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12 April 2024

Driver guilty of murdering six in Australia car rampage

Photo: AP


A driver who deliberately mowed down shoppers in the heart of Australia's second-largest city, killing six people and injuring 27, was found guilty of murder by a jury on Tuesday.

James Gargasoulas, 28, pleaded not guilty to the January 2017 rampage on Melbourne's Bourke Street, which police determined was not terror-related.

Bourke street, a popular shopping and restaurant area, was the scene of a deadly knife attack and attempted car bombing last Friday which police called a terror attack and which left two men dead, including the attacker.

The Supreme Court jury took less than an hour to find Gargasoulas guilty of 33 charges - six of murder and 27 of reckless conduct endangering life.

Those killed included a three-month-old baby in a pram, a 10-year-old girl and a Japanese student.

Victims and families wiped away tears as the jury foreman read out the guilty verdicts after the one-week trial, Melbourne's Herald Sun reported.

Prosecutor Kerri Judd earlier told the jury that "this is the clearest case of criminal liability that you will ever come across", the newspaper added.

Gargasoulas had told the court on Monday that he apologized "from the heart" for his actions.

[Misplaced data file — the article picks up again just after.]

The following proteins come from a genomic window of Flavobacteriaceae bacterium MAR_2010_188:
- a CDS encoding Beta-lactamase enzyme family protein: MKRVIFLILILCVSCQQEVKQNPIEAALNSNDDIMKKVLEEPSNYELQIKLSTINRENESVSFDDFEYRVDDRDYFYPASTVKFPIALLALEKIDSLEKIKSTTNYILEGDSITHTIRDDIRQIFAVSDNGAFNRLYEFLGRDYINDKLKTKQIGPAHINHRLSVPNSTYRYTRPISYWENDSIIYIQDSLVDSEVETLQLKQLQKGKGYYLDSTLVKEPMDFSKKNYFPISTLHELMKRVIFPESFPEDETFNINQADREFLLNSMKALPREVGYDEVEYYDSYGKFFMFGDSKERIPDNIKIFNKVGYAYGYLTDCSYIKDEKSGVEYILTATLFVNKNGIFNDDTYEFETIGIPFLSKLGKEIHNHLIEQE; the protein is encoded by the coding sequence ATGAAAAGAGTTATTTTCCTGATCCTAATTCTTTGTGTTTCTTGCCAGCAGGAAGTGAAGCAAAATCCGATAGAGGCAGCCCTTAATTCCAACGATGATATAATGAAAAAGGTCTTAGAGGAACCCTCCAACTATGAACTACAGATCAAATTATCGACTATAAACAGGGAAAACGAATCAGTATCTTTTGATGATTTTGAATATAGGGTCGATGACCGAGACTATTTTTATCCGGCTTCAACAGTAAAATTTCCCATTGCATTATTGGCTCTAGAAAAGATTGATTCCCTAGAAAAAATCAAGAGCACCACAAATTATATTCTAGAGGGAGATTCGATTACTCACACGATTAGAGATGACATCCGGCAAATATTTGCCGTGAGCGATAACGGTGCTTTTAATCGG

"But that's not going to fix anything if I say sorry. Neither will a lengthy sentence fix what I've done."

He did not deny his involvement in the carnage -which took place near Melbourne Park where top tennis stars were playing in the opening Grand Slam of the year - and went on a rant, speaking about premonitions, with the judge having to interrupt him.

A plea hearing is scheduled for January 29 next year.

Another car rampage took place in December on nearby Flinders Street, leaving one person dead and more than a dozen injured.

Since then, Australian cities have boosted protections against vehicle attacks, including the installation of bollards and barriers.

The government also released a guide for businesses and local governments in August last year on how vulnerable their sites were to attacks and how to make them safer, with the report commissioned after deadly vehicle assaults in Barcelona, Nice and London.